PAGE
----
Bitcoin and Ether fell during Tuesday afternoon trading in Hong Kong, along with all other top 10 non-stablecoin cryptocurrencies by market capitalization. BNB, the native token of Binance, has been trading near its yearly low since reports emerged last week about the termination of the partnership between the cryptocurrency exchange and its U.K. payments partner.
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Bitcoin and Ether fall along with all top 10 cryptos
Bitcoin traded at US$26,088 as of 4:30 p.m. in Hong Kong after falling to a two-month low of US$25,409 last Friday.
Ether inched down 0.11% during afternoon trading in Asia to US$1,665 and was down 9.57% during the past week.
According to Phillip Lord, president of the crypto payment app Oobit, the crypto market needs more clarity on Bitcoin exchange-traded fund (ETF) applications to start gaining momentum.
The SEC delayed a decision on approving the spot Bitcoin ETF application of Ark Investment Management on Aug. 11, following a 21-day public consultation, a week before the agency announced that it will delay its decision on the pending Bitcoin ETF applications to 2024. The agency has accepted a total of six spot Bitcoin ETFs for review.
“The upward momentum will be reinvigorated once the fog of the [Securities and Exchange Commission’s] saga will be dispersed,” wrote Lord.
BNB fell 2.17% over the past 24 hours to US$208 on Tuesday, close to its yearly low of US$207 registered on Monday.
Binance has reportedly placed euro withdrawal limits in Europe on Sunday, due to mounting issues with its payments partners. Binance announced in June that it will change its euro banking partner, Paysafe Payment Solutions, from Sept. 25. On Aug. 17, London-based payment processor Checkout.com ended its partnership with the exchange due to concerns over money laundering and compliance. Binance contested these reasons, suggesting they might pursue legal recourse.
Binance isn’t the only exchange facing hurdles. CoinDCX from India announced layoffs of approximately 70 employees, about 12% of its workforce.
Total crypto market capitalization over the past 24 hours fell 0.17% to US$1.05 trillion while trading volume increased 22.14% to US$28.02 billion, according to CoinMarketCap data.
OpenSea’s optional royalties sink Forkast 500 to new bottom
The Forkast 500 NFT index fell 0.61% to 2,315.99 points in the 24 hours to 4:30 p.m. in Hong Kong and declined 6.77% during the week. The index hit a new all-time low of 2,313.63 points on Tuesday.
“The NFT market is finding new lows, but also new highs at the same time. The Forkast 500 NFT Index reflects a tremendous loss of value this year which has accelerated this week following OpenSea’s announcement that they’re moving away from forced royalties,” said Yehudah Petscher, NFT strategist at Forkast Labs.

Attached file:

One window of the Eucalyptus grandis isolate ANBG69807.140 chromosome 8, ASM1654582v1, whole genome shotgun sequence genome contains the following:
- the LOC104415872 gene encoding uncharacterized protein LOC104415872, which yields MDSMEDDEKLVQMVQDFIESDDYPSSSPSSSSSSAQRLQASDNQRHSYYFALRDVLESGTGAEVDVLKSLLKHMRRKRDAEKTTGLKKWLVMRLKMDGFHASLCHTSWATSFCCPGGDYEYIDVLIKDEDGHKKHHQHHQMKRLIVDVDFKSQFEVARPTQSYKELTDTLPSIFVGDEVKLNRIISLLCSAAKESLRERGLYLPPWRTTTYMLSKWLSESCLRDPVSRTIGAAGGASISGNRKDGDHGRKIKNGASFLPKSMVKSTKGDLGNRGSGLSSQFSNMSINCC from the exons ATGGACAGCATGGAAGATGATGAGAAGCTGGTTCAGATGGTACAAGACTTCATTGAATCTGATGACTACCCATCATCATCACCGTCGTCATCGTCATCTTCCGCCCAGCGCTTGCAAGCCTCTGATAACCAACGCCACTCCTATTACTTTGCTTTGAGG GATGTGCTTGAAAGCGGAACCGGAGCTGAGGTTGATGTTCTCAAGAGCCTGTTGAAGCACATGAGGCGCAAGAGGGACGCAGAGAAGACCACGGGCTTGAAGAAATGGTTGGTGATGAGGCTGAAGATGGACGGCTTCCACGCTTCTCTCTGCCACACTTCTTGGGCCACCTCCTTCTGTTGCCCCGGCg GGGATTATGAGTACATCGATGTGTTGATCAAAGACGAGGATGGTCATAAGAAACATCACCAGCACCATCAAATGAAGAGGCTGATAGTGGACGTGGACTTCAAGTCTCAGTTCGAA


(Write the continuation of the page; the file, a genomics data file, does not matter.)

OpenSea, one of the world’s largest NFT marketplaces, announced on Thursday it would stop enforcing creator royalty fees, making them optional. The change will take effect from August 31. The platform will continue to charge a 2.5% fee for every transaction.
Ethereum’s 24-hour non-fungible token sales rose for a second consecutive day, up 27.42% to US$10.26 million, boosted by the largest Ethereum-based collection, the Bored Ape Yacht Club (BAYC), that rose 190% to US$3.46 million. Mutant Ape Yacht Club sales also rose 49.18% to US$648,285, but DeGods sales fell 17.35% to US$418,395 according to CryptoSlam.
“A perfect example of losses sellers are realizing is Bored Ape #8585 which sold yesterday for US$255,000 at a US$750,000 loss. It last sold one year ago for 777 ETH or just over US$1 million,” said Petscher, adding that we’re in a period of NFTs shaking out.
DraftKings, a Polygon-based NFT project, fell to become the fourth-largest collection across all chains after its 24-hour sales fell 56.21% to US$3.46 million. Polygon’s 24-hour sales fell 45.50% to US$7.96 million, but the Forkast POL NFT Composite inched up 0.03%, as the only Forkast Labs index in the green for the day.
Asian equities, U.S. stock futures rise, Hang Seng starts recovery
The Hang Seng climbed 0.94% on Tuesday, escaping its near nine-month low hit on Monday, mainly boosted by gains in the tech sector.
The annual inflation rate in Hong Kong edged lower to 1.8% in July, from 1.9% in the previous months, beating market expectations of 2%. The falling inflation failed to lift investor sentiment.
Major U.S. stock futures also rose on Tuesday, with the Dow Jones Industrial Average futures, the S&P 500 futures index, and the tech-heavy Nasdaq-100 futures all increasing. The Nasdaq was boosted by an 8.47% surge in Nvidia share prices that rose to US$469, after HSBC raised its price target to US$780, ahead of the chip maker’s earnings report tomorrow.
On the corporate front, investors are anticipating Tuesday’s earnings reports from BHP Group, Lowe’s Companies, Medtronic and Baidu.
Investors are also looking ahead to Fed Chair Jerome Powell’s remarks at the central bank’s annual symposium on Friday, for signs of the Fed’s future monetary decisions.